The U.S. Congress has wrapped up its work for the year by passing a bill that would make it illegal to obtain a person’s phone records without permission.
The Senate late Friday passed the Law Enforcement and Phone Privacy Protection Act, spurred in part by revelations in September that Hewlett-Packard Co. (HP) investigators had used deceptive means to gain access to phone records of reporters and company board members.
The bill, sponsored by Representative Lamar Smith, a Texas Republican, would make illegal the act of pretexting — tricking phone companies into giving up private records by pretending to be a customer.
The bill, which passed by voice vote in the Senate, allows prison sentences of up to 10 years and fines of up to US$500,000 for deceiving phone companies into handing over records such as phone logs.
The bill, which now awaits President George Bush’s signature before it becomes law, also outlaws the sale of phone records and adds penalties for people who obtain phone records as a way to help commit a violent crime. Privacy advocates have worried that criminals are using phone records obtained through pretexting to stalk potential victims.
Smith praised the Senate for passing the legislation. “This data fraud can adversely affect Americans’ lives,” he said in a statement. “A careful study of these records may reveal details of our medical or financial life. It may even identify our occupation or physical location – a serious concern for undercover police officers and victims of stalking or domestic violence.”
Members of Congress began raising concerns about the sale of phone records a year ago, after the Electronic Privacy Information Center in mid-2005 filed a federal complaint about dozens of Internet-based companies selling phone records for less than $100.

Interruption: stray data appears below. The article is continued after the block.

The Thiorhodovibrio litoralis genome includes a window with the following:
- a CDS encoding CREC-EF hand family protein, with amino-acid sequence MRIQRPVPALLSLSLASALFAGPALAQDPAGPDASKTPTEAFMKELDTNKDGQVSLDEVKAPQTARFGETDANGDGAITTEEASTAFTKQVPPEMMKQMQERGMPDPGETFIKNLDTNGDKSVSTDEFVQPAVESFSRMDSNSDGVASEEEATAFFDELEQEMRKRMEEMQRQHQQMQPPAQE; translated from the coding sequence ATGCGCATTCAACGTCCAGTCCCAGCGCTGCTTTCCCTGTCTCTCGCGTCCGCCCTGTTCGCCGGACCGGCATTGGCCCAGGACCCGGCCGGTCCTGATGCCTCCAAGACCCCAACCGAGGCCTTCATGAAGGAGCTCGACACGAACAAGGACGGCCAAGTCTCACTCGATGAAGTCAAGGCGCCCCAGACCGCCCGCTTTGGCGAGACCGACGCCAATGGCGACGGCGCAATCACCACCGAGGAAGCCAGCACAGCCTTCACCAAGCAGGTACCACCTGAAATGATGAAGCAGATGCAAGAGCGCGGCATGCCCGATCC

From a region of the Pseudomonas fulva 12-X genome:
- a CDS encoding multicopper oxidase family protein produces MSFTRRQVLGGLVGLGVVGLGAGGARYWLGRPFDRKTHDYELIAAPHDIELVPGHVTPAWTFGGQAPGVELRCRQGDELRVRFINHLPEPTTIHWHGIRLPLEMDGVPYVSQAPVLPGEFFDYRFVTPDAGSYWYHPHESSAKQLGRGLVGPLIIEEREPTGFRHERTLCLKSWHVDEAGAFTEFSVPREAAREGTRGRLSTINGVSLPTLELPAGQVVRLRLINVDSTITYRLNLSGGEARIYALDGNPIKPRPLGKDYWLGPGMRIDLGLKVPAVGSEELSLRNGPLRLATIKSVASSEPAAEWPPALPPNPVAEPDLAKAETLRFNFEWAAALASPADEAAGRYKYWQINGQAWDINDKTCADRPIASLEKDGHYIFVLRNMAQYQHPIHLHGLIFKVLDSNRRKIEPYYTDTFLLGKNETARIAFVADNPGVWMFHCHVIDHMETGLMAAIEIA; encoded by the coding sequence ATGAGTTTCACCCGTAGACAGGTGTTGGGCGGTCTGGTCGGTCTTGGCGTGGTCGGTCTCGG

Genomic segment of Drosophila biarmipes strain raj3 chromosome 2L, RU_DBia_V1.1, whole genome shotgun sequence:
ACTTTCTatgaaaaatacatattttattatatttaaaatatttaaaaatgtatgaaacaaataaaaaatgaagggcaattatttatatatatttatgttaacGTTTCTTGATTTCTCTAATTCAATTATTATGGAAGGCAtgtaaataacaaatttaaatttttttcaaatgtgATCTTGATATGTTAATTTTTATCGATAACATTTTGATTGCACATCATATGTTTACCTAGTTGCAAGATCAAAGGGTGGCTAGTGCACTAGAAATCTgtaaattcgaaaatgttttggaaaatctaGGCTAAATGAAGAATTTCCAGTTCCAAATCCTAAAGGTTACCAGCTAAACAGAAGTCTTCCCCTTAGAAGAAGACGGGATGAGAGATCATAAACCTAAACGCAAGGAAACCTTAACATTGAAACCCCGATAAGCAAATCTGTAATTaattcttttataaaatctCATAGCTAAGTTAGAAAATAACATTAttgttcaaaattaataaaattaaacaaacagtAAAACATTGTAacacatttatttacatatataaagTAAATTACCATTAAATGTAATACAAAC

The issue gained traction late this year after HP officials revealed that investigators there had used pretexting to gain access to board members’ and reporters’ phone records in an effort to find which board members were leaking details of meetings.
After members of Congress lectured HP officials about the use of pretexting in a September hearing, California Attorney General Bill Lockyer in October filed felony charges against former HP Chairman Patricia Dunn, a former HP legal counsel and three private investigators.
Last week, HP agreed to a $14.5 million settlement in the California civil lawsuit related to the company’s spying scandal.
The civil suit made the same allegations that the state made in its criminal filing in October against the HP executives and investigators.
Trade group USTelecom, representing large telecom carriers, praised the Senate for passing the pretexting bill. The legislation will “reinforce the efforts of telecom carriers to ensure that customer records remain secure,” Walter McCormick Jr., president and chief executive of USTelecom, said in a statement.